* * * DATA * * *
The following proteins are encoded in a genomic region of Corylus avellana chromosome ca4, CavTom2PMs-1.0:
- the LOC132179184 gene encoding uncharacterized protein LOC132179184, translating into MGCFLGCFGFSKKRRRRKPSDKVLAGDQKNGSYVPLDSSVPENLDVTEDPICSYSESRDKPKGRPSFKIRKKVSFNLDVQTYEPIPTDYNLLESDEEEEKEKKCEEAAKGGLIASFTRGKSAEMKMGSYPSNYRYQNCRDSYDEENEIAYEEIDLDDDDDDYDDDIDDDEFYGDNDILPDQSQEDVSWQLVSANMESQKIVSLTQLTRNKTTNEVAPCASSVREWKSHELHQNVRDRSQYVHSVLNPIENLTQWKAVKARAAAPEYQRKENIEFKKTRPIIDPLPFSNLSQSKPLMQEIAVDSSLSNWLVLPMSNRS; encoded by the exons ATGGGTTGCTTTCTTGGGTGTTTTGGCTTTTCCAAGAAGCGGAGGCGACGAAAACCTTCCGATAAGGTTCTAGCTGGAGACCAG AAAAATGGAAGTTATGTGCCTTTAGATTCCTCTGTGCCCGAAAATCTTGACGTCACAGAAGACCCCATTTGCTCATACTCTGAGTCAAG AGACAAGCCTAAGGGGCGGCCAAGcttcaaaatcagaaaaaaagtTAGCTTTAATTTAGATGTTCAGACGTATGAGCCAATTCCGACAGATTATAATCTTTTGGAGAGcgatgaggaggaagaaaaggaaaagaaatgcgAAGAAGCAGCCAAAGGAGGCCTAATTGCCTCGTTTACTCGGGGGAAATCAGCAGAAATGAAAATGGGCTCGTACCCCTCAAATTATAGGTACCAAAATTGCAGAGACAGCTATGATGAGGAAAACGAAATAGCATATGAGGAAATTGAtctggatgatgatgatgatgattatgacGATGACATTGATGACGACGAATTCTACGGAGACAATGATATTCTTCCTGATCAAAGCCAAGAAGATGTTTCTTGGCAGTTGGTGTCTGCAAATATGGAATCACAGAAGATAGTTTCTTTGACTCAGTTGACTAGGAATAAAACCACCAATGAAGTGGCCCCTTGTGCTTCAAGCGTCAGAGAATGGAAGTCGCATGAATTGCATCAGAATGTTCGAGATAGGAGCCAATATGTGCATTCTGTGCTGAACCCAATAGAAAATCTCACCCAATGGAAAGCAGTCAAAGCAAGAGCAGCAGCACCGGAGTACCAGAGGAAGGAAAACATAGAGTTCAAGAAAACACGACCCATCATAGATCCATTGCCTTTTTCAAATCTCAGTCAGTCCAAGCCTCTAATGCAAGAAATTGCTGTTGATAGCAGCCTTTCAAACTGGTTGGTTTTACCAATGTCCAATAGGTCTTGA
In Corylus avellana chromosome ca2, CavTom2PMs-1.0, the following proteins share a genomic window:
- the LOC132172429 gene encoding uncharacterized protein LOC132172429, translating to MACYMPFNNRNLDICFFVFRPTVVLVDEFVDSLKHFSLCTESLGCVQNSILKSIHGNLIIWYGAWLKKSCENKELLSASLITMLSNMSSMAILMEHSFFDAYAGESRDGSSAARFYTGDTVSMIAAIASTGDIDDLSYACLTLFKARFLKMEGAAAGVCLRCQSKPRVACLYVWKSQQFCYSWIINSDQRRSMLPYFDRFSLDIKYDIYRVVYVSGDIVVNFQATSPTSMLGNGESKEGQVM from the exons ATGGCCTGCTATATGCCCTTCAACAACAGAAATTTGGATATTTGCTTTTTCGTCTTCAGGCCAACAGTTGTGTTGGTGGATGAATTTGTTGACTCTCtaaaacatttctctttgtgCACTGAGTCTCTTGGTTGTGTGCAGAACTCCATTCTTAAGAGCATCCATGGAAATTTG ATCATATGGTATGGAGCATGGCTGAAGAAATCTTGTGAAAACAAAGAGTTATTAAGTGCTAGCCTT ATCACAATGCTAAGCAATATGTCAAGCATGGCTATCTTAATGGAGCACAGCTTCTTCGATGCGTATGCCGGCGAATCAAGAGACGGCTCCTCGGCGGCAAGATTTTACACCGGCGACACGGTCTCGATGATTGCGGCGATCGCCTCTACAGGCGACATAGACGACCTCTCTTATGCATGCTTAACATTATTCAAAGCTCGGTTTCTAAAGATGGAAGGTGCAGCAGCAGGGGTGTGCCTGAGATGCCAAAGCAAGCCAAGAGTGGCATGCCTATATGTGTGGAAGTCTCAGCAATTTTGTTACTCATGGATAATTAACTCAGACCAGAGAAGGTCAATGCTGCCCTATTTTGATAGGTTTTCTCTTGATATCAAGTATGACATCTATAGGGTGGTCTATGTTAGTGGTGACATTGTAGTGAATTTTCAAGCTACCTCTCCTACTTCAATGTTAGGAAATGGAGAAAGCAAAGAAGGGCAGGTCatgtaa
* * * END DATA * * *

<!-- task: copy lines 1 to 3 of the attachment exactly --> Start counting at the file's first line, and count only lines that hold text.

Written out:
The following proteins are encoded in a genomic region of Corylus avellana chromosome ca4, CavTom2PMs-1.0:
- the LOC132179184 gene encoding uncharacterized protein LOC132179184, translating into MGCFLGCFGFSKKRRRRKPSDKVLAGDQKNGSYVPLDSSVPENLDVTEDPICSYSESRDKPKGRPSFKIRKKVSFNLDVQTYEPIPTDYNLLESDEEEEKEKKCEEAAKGGLIASFTRGKSAEMKMGSYPSNYRYQNCRDSYDEENEIAYEEIDLDDDDDDYDDDIDDDEFYGDNDILPDQSQEDVSWQLVSANMESQKIVSLTQLTRNKTTNEVAPCASSVREWKSHELHQNVRDRSQYVHSVLNPIENLTQWKAVKARAAAPEYQRKENIEFKKTRPIIDPLPFSNLSQSKPLMQEIAVDSSLSNWLVLPMSNRS; encoded by the exons ATGGGTTGCTTTCTTGGGTGTTTTGGCTTTTCCAAGAAGCGGAGGCGACGAAAACCTTCCGATAAGGTTCTAGCTGGAGACCAG AAAAATGGAAGTTATGTGCCTTTAGATTCCTCTGTGCCCGAAAATCTTGACGTCACAGAAGACCCCATTTGCTCATACTCTGAGTCAAG AGACAAGCCTAAGGGGCGGCCAAGcttcaaaatcagaaaaaaagtTAGCTTTAATTTAGATGTTCAGACGTATGAGCCAATTCCGACAGATTATAATCTTTTGGAGAGcgatgaggaggaagaaaaggaaaagaaatgcgAAGAAGCAGCCAAAGGAGGCCTAATTGCCTCGTTTACTCGGGGGAAATCAGCAGAAATGAAAATGGGCTCGTACCCCTCAAATTATAGGTACCAAAATTGCAGAGACAGCTATGATGAGGAAAACGAAATAGCATATGAGGAAATTGAtctggatgatgatgatgatgattatgacGATGACATTGATGACGACGAATTCTACGGAGACAATGATATTCTTCCTGATCAAAGCCAAGAAGATGTTTCTTGGCAGTTGGTGTCTGCAAATATGGAATCACAGAAGATAGTTTCTTTGACTCAGTTGACTAGGAATAAAACCACCAATGAAGTGGCCCCTTGTGCTTCAAGCGTCAGAGAATGGAAGTCGCATGAATTGCATCAGAATGTTCGAGATAGGAGCCAATATGTGCATTCTGTGCTGAACCCAATAGAAAATCTCACCCAATGGAAAGCAGTCAAAGCAAGAGCAGCAGCACCGGAGTACCAGAGGAAGGAAAACATAGAGTTCAAGAAAACACGACCCATCATAGATCCATTGCCTTTTTCAAATCTCAGTCAGTCCAAGCCTCTAATGCAAGAAATTGCTGTTGATAGCAGCCTTTCAAACTGGTTGGTTTTACCAATGTCCAATAGGTCTTGA
In Corylus avellana chromosome ca2, CavTom2PMs-1.0, the following proteins share a genomic window: